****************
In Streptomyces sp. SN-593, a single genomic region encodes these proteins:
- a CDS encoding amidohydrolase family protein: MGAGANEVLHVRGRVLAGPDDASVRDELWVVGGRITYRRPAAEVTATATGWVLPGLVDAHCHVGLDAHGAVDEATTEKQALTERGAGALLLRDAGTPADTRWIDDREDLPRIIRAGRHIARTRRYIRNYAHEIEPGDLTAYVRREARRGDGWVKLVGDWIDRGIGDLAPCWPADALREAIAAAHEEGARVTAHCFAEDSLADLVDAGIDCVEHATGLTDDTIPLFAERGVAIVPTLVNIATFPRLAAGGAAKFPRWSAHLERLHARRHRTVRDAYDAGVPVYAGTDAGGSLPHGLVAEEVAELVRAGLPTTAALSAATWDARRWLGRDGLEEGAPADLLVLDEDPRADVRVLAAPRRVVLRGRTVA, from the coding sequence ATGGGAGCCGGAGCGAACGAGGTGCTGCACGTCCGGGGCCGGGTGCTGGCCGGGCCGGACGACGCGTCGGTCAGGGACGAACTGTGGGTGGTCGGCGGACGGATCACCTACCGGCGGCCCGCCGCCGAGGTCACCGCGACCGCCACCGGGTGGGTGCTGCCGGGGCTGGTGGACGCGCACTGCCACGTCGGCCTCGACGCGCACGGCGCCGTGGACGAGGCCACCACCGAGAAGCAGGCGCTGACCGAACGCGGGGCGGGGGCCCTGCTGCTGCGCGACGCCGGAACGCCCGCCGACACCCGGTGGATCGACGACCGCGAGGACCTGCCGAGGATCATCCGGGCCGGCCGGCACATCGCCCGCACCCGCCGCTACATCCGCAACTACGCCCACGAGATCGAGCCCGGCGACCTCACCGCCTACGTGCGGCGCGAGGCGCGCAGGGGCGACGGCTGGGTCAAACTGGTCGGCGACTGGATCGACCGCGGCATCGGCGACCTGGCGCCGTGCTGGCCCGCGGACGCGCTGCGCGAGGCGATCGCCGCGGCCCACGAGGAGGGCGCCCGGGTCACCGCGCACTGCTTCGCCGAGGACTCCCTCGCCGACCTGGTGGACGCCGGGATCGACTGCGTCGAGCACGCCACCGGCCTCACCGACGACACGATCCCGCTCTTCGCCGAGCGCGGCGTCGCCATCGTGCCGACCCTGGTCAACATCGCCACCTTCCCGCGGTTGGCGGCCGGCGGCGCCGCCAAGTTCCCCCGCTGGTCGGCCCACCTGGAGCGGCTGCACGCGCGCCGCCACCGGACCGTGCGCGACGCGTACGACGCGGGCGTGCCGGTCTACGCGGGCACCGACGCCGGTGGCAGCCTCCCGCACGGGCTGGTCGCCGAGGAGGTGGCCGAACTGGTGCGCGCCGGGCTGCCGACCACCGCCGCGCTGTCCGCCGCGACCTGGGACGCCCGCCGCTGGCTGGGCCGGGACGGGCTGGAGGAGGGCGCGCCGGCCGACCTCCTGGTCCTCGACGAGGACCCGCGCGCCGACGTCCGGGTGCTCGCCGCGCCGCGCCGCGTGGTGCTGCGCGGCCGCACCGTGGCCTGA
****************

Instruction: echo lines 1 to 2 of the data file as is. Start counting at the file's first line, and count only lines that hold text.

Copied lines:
In Streptomyces sp. SN-593, a single genomic region encodes these proteins:
- a CDS encoding amidohydrolase family protein: MGAGANEVLHVRGRVLAGPDDASVRDELWVVGGRITYRRPAAEVTATATGWVLPGLVDAHCHVGLDAHGAVDEATTEKQALTERGAGALLLRDAGTPADTRWIDDREDLPRIIRAGRHIARTRRYIRNYAHEIEPGDLTAYVRREARRGDGWVKLVGDWIDRGIGDLAPCWPADALREAIAAAHEEGARVTAHCFAEDSLADLVDAGIDCVEHATGLTDDTIPLFAERGVAIVPTLVNIATFPRLAAGGAAKFPRWSAHLERLHARRHRTVRDAYDAGVPVYAGTDAGGSLPHGLVAEEVAELVRAGLPTTAALSAATWDARRWLGRDGLEEGAPADLLVLDEDPRADVRVLAAPRRVVLRGRTVA, from the coding sequence ATGGGAGCCGGAGCGAACGAGGTGCTGCACGTCCGGGGCCGGGTGCTGGCCGGGCCGGACGACGCGTCGGTCAGGGACGAACTGTGGGTGGTCGGCGGACGGATCACCTACCGGCGGCCCGCCGCCGAGGTCACCGCGACCGCCACCGGGTGGGTGCTGCCGGGGCTGGTGGACGCGCACTGCCACGTCGGCCTCGACGCGCACGGCGCCGTGGACGAGGCCACCACCGAGAAGCAGGCGCTGACCGAACGCGGGGCGGGGGCCCTGCTGCTGCGCGACGCCGGAACGCCCGCCGACACCCGGTGGATCGACGACCGCGAGGACCTGCCGAGGATCATCCGGGCCGGCCGGCACATCGCCCGCACCCGCCGCTACATCCGCAACTACGCCCACGAGATCGAGCCCGGCGACCTCACCGCCTACGTGCGGCGCGAGGCGCGCAGGGGCGACGGCTGGGTCAAACTGGTCGGCGACTGGATCGACCGCGGCATCGGCGACCTGGCGCCGTGCTGGCCCGCGGACGCGCTGCGCGAGGCGATCGCCGCGGCCCACGAGGAGGGCGCCCGGGTCACCGCGCACTGCTTCGCCGAGGACTCCCTCGCCGACCTGGTGGACGCCGGGATCGACTGCGTCGAGCACGCCACCGGCCTCACCGACGACACGATCCCGCTCTTCGCCGAGCGCGGCGTCGCCATCGTGCCGACCCTGGTCAACATCGCCACCTTCCCGCGGTTGGCGGCCGGCGGCGCCGCCAAGTTCCCCCGCTGGTCGGCCCACCTGGAGCGGCTGCACGCGCGCCGCCACCGGACCGTGCGCGACGCGTACGACGCGGGCGTGCCGGTCTACGCGGGCACCGACGCCGGTGGCAGCCTCCCGCACGGGCTGGTCGCCGAGGAGGTGGCCGAACTGGTGCGCGCCGGGCTGCCGACCACCGCCGCGCTGTCCGCCGCGACCTGGGACGCCCGCCGCTGGCTGGGCCGGGACGGGCTGGAGGAGGGCGCGCCGGCCGACCTCCTGGTCCTCGACGAGGACCCGCGCGCCGACGTCCGGGTGCTCGCCGCGCCGCGCCGCGTGGTGCTGCGCGGCCGCACCGTGGCCTGA